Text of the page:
I've always been the one who had to read the book before the movie. Now I notice more and more that big book stores are pushing the books before the films. Witness all the adds in tandem with the release of Watchmen (which I'm reading right now).
My question is why don't people look at the score before they go to a concert. Oh, I know that the answer will be that the "layman" can't understand a score of music. I propose with all this interactive internet niftiness proliferating that someone (maybe me) create a little program where people can look at the contours of a piece of music in time that would indicate things like pitch and rhythmic dissonance/assonance on a time line so that the layperson can get a feel for why a score looks the way that it does with the music right there to refer to. No classes necessary, the site could have a score following tool that shows the rhythmic, pitch, and maybe even timbre lines below the actual score so that plain old folks can start to see what they're getting into and start to recognize the profile of a piece that they may enjoy.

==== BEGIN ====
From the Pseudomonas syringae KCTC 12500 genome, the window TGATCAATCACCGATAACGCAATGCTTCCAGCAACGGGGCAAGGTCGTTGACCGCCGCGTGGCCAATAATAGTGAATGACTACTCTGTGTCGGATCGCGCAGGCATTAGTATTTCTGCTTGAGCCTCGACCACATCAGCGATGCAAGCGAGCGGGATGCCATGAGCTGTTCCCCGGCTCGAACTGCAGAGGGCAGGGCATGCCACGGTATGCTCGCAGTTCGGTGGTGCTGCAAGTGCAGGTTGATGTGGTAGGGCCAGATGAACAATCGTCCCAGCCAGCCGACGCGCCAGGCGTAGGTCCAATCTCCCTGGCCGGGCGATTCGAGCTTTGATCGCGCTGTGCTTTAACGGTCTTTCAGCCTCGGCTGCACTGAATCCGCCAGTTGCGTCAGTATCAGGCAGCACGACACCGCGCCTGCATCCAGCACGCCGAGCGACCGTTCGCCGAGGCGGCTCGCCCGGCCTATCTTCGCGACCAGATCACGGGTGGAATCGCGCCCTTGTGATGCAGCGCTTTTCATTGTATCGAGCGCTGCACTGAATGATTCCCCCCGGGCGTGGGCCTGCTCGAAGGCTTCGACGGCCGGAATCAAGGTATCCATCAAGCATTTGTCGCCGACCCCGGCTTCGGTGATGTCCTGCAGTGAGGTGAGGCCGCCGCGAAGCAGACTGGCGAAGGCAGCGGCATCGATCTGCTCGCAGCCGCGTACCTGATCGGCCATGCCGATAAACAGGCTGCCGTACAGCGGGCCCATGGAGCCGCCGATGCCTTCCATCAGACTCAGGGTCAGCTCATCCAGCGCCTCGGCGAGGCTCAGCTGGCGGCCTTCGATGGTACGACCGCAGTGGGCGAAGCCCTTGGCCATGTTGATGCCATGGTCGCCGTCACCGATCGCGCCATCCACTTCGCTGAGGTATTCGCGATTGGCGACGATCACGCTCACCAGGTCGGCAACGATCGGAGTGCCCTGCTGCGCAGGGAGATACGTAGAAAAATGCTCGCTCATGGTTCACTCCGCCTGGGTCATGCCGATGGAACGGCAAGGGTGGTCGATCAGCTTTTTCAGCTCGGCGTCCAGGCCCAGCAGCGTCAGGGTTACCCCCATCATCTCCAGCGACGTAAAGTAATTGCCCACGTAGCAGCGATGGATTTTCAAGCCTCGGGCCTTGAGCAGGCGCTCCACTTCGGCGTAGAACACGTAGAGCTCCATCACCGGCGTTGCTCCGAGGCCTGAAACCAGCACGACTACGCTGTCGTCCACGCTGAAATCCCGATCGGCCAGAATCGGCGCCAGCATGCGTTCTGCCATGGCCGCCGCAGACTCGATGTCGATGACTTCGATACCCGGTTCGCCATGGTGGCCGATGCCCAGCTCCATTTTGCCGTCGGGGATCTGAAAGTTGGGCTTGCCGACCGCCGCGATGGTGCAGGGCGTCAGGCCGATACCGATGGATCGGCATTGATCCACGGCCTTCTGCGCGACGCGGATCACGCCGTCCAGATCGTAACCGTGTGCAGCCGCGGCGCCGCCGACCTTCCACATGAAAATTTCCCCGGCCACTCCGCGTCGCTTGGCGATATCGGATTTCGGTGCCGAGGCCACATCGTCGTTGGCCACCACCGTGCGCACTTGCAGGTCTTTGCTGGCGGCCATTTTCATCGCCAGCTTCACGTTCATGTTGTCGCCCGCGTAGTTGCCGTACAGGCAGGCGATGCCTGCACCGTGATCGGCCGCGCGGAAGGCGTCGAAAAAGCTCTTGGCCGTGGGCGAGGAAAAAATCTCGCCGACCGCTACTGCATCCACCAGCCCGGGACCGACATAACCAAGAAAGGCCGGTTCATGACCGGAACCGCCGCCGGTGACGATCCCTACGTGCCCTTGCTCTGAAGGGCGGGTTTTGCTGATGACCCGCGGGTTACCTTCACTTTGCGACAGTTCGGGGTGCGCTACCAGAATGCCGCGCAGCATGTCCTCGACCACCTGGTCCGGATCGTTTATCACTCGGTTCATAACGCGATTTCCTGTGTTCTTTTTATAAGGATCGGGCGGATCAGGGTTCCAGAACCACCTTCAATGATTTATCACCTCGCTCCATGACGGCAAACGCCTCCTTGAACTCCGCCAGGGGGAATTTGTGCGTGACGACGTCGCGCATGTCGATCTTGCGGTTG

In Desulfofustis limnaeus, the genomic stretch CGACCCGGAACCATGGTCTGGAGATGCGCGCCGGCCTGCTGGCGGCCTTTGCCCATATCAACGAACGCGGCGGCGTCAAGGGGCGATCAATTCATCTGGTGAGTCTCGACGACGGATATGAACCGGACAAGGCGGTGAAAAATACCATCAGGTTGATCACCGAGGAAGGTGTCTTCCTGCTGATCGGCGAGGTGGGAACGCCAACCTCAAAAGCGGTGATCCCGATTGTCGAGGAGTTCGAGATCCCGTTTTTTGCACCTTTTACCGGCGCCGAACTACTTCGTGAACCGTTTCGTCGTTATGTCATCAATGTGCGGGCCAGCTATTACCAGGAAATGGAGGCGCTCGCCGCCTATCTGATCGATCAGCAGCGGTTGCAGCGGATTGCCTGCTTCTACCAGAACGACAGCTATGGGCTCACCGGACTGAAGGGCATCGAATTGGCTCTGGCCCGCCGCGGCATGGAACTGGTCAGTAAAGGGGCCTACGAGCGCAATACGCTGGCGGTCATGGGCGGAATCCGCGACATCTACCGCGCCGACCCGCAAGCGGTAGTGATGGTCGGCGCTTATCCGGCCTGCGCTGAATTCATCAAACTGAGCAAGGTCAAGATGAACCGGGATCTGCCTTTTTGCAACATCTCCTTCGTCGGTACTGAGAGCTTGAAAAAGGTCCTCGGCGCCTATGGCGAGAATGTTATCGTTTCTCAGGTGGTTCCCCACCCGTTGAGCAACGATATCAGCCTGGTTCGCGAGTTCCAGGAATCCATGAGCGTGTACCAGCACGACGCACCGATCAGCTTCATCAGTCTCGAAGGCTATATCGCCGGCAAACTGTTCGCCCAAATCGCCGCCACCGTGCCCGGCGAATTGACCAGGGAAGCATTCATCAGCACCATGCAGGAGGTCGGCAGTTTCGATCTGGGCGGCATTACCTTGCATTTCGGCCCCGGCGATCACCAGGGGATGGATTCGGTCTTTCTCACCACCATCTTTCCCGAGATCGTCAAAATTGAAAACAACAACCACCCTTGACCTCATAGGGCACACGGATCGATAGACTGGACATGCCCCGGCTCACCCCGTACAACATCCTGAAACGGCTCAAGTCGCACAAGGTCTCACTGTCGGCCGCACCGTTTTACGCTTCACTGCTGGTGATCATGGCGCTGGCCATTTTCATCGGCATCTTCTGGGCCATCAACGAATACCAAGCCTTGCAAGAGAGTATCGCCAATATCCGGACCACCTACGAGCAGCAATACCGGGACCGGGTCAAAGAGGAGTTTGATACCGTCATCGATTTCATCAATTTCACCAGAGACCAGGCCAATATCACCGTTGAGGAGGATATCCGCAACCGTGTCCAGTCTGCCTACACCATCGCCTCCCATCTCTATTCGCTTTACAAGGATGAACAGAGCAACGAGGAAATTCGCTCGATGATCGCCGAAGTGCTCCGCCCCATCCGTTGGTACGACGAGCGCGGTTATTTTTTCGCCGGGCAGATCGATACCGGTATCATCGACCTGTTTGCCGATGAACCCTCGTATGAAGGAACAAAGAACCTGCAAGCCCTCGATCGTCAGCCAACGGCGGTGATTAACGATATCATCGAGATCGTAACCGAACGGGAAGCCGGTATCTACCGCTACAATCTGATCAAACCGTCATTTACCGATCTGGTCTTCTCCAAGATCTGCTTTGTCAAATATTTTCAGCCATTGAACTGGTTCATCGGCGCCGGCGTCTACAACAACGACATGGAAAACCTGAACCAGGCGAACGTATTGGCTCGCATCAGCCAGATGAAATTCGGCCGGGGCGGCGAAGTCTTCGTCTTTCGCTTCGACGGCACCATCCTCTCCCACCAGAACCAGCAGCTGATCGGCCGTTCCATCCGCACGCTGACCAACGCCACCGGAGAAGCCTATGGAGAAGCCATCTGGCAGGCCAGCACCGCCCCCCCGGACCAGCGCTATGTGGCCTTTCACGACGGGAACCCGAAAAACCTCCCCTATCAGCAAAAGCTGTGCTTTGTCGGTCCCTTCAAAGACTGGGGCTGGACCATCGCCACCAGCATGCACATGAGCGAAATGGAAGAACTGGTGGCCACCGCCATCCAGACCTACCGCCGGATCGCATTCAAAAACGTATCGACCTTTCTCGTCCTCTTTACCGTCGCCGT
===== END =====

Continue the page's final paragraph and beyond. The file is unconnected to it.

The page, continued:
Let's demistify the creative process and let some of those people who we all know can handle but have been lead to feel stupid because reading "music is so hard and specialized". If reading music is so hard then how come people of all ages master it daily? People feel empowered in situations where there is a familiar element. This is why recognizable characters comfort us when doing something recognizable and surprise when they step out of line. It's all sonata allegro baby........except when it's not.